Weekend Conversation: What’s Your Worst Summer Job?

“Find a job you love,” they tell you.

“Follow your passions and the money will come.”

“Don’t compromise.”

Which is all great when you’re 25 and trying to figure out a career, but when you’re 16 and just want some cash so that you can pay a 22-year-old with neck tattoos to buy you beer, there is only one factor that really matters: Does it pay? If the answer is “yes” then you’re all set. It will build character, it will enlighten you on the sort of work you want to avoid in the future, and it will get you those fat minimum wage stacks.

There are no judgements when it comes to summer work. Are you shoveling elephant poop at the zoo? You might be a zoologist one day! Folding underwear at Fredrick’s of Hollywood? In five years it’ll show up on your resume as “worked in the fashion industry.” And of course, no matter how humiliating your summer employment is, it will make for a good story when you’re older.

With this in mind, we asked Uproxx writers to talk about their worst summer jobs:

Summer Camp Counselor

#SorryNotSorry but other people’s kids are the worst, especially when you’re a summer camp counselor charged with making sure they stay alive long enough to warrant their no-longer-annoyed parents’ return. Doesn’t matter if you’re working for the Boy Scouts, the Girl Scouts, a performing arts camp, or a facility without a specific focus. Taking care of a bunch of whiny, bratty sh*tholes when you’re a teenager or a college student sucks. The kids usually don’t want to be there, and you’re only there for the money. Even though, of course, the camp doesn’t pay you nearly enough (though the free room and board is nice), and none of the cans of mixed vegetables can actually talk. What a complete crock! — Andrew Husband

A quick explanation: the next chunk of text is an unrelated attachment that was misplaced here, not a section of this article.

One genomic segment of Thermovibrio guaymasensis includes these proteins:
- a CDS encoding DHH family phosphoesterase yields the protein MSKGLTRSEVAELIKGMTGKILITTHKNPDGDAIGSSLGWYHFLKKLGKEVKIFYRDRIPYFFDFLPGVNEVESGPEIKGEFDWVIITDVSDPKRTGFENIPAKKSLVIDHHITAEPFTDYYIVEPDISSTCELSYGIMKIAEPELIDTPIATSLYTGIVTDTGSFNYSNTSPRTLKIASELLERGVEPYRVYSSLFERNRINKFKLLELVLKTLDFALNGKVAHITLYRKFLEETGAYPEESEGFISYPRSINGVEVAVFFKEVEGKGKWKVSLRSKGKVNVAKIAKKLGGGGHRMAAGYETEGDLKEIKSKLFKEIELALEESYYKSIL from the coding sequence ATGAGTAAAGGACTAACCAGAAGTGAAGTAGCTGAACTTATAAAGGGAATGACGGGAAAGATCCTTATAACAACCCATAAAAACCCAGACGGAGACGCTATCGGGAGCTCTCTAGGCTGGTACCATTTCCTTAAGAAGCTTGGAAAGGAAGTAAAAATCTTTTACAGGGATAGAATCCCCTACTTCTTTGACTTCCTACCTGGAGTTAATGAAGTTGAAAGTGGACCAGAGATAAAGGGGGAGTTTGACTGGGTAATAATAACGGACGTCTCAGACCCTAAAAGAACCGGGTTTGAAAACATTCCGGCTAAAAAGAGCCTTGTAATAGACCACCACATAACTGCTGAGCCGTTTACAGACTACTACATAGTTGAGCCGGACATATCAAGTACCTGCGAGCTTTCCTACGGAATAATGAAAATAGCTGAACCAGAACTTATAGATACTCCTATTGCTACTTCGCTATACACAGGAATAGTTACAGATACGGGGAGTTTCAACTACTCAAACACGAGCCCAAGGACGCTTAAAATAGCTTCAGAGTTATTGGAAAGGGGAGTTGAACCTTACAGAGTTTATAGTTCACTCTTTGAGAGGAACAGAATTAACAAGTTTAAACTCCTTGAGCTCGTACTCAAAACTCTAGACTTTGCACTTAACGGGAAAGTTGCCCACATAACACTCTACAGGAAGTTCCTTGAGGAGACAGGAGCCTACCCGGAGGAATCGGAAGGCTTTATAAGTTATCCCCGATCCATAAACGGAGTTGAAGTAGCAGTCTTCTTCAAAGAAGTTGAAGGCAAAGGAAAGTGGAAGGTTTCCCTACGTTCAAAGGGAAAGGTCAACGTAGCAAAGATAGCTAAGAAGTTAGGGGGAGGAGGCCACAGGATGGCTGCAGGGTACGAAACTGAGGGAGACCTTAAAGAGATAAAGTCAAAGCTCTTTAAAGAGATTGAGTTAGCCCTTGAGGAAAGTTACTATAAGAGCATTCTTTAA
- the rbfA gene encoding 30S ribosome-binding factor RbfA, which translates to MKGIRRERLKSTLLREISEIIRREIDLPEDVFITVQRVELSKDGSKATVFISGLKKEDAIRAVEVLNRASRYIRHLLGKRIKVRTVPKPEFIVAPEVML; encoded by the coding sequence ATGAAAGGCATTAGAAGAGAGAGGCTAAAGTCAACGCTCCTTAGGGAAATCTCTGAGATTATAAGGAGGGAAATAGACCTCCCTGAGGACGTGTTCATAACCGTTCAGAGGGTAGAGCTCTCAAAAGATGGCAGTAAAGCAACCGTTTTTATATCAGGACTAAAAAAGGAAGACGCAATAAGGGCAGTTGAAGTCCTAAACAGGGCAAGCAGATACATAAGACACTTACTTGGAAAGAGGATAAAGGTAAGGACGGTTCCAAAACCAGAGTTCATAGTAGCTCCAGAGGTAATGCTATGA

My worst summer job was caddying. The money was fine for a kid in the late ’90s, but it didn’t make up for the (multiple) golf clubs thrown at me or for the time that I beaned with a ball right between the shoulder blades when I was distracted while forecaddying. I had an impression of a ball in my skin, dimples and all, for a day. Driving golf carts is still more fun than driving a car, though. I don’t know why, it just is. That’s my big takeaway from that job. — Jason Nawara

Duct Cleaning